Tonight’s farewell dinner is at a local restaurant known for its casual menu and lively atmosphere.

Glacier Park Lodge

Glacier National Park, Montana

A national-park lodge, first opened to the public in 1913, with a massive, welcoming lobby and reputation as “The Big Tree” hotel.

Day 6

Glacier National Park

Optional river-raft float trip or South Boundary Trail; 4 miles, easy. Departure from Whitefish

Your final day offers a relaxing alternative for viewing Glacier’s scenery. For those who wish, there is an optional river-raft float trip on the Flathead River, part of which forms here the southern boundary of Glacier National Park. After full days of hiking, you will likely find yourself ready to put up your boots and float or paddle peacefully downstream on the emerald green Flathead River. Lunch tastes better riverside, where it is served on tables at the bend known as Devil’s Elbow, with the sound of waves and the opportunity to swim, skip rocks, or collect a souvenir stone from the colorful argillites.

If you choose not to raft, a leisurely final walk is offered along the Middle Fork of the Flathead River. The trail heads upstream along the edge of the river through a beautiful forest, with the tranquil sounds and views of the water below.

You return to Whitefish in the late afternoon for departures from the airport or downtown.

Itinerary Disclaimer

Bear in mind that this is a typical itinerary, and the actual activities, sites, and accommodations may vary due to season, special events, weather, or transportation schedules. We reserve the right to alter the itinerary since tour arrangements are made up to a year in advance, and unforeseen circumstances that mandate change may arise. Itinerary changes are made to improve the tour and your experience. If you are currently booked on a Country Walkers adventure, an itinerary has been sent to you for your exact departure date. Please call Country Walkers at 800.464.9255 if you have any questions about the exact itinerary or hotels selected for any of our tours.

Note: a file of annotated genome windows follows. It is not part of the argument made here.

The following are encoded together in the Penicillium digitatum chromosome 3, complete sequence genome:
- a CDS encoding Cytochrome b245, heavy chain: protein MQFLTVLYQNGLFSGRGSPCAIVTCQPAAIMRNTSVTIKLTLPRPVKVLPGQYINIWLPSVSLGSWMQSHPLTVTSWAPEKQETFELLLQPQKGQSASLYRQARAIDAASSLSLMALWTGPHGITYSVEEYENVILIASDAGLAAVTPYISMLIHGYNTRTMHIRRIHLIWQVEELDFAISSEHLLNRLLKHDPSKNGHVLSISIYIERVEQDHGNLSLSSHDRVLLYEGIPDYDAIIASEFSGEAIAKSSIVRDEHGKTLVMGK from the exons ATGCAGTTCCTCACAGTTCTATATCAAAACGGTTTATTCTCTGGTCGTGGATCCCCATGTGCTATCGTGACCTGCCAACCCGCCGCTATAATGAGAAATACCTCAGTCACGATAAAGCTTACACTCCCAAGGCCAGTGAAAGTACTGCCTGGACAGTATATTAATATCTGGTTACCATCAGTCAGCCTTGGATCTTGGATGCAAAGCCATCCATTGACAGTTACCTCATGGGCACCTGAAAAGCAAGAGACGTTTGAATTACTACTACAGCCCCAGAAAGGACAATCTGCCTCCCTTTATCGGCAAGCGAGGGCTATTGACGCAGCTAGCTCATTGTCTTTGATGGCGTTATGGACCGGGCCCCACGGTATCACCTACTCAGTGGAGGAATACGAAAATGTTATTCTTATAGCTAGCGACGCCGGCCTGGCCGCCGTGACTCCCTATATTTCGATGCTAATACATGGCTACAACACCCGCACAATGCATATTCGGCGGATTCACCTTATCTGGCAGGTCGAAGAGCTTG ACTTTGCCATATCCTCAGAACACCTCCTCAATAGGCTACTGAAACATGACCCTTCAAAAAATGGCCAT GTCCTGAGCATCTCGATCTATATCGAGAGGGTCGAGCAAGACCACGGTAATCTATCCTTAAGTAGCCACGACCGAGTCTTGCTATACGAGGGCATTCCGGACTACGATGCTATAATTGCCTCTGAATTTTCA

Carolyn Beecher

Carolyn Beecher is in her element in Glacier National Park, where she has been guiding for over 20 years. Her love of nature is contagious as she offers fun facts about flora, wildlife, geology, and cultural history. She makes her home in the foothills of Montana's Mission Mountains, where she has lived and worked since 1980. Also a big fan of Utah's canyon country, she has been backpacking and exploring the red rocks and slot canyons since the 1980s. She'll tune your ears to the song of the canyon wren, and open your eyes to the big skies of the West—sharing the intricacies of nature’s tapestry is her passion.

Stacey Bengtson

Montana lured Stacey from St. Paul, Minnesota, over twenty years ago, and she’s never looked back. A professional hiking and rafting guide for over fourteen years, her expertise is in plant and bird identification. Stacey’s winters are spent teaching skiing at the Whitefish Mountain Resort.

Amy Jo Sheppard

When not guiding in Glacier National Park, Amy Jo teaches science education to groups of all ages both in classrooms and in the great outdoors. Currently she teaches kids at an interactive museum of science and culture in Helena. Her background has varied from being a chef in Alaska to operating a guest ranch and writing two cookbooks!

Corrie Holloway

Corrie grew up in New Hampshire but headed west for college and graduated from Northern AZ University with a degree in Parks and Rec/Outdoor Leadership. This degree has served her well guiding in Glacier National Park since 1997. When not skiing or guiding, Corrie enjoys sharing her love of Glacier with her two young children.

Guest Comments

S. Green, Georgia, August 2010

Montana is BIG! The reading suggestions certainly add dimension and perspective to the experience. Glacier National Park is a treasure. See it while the glaciers are still in the accessible areas of the park.

L. Fafard, Washington, August 2011

My CW experience was "a slice of heaven on earth."

S. Beach, Connecticut, August 2008

At the end of our trip, teary eyed, I wanted to step back in time to do it again!

S. Campbell & N. Bassen, New York, August 2008

This trip is CW at its best! Fabulous guides, beautiful walks every day, and effortless travel. The perfect vacation for the traveler who wants to see, feel, and thoroughly experience another land.

J. Deitch, Pennsylvania, July 2011

Glacier National Park—majestic, beautiful, awesome. From the scenery to our guides and fellow hikers—overall a wonderful trip.

V. Estey, Texas, July 2011

The entire trip, each hike in Glacier, filled me with awe and graditude.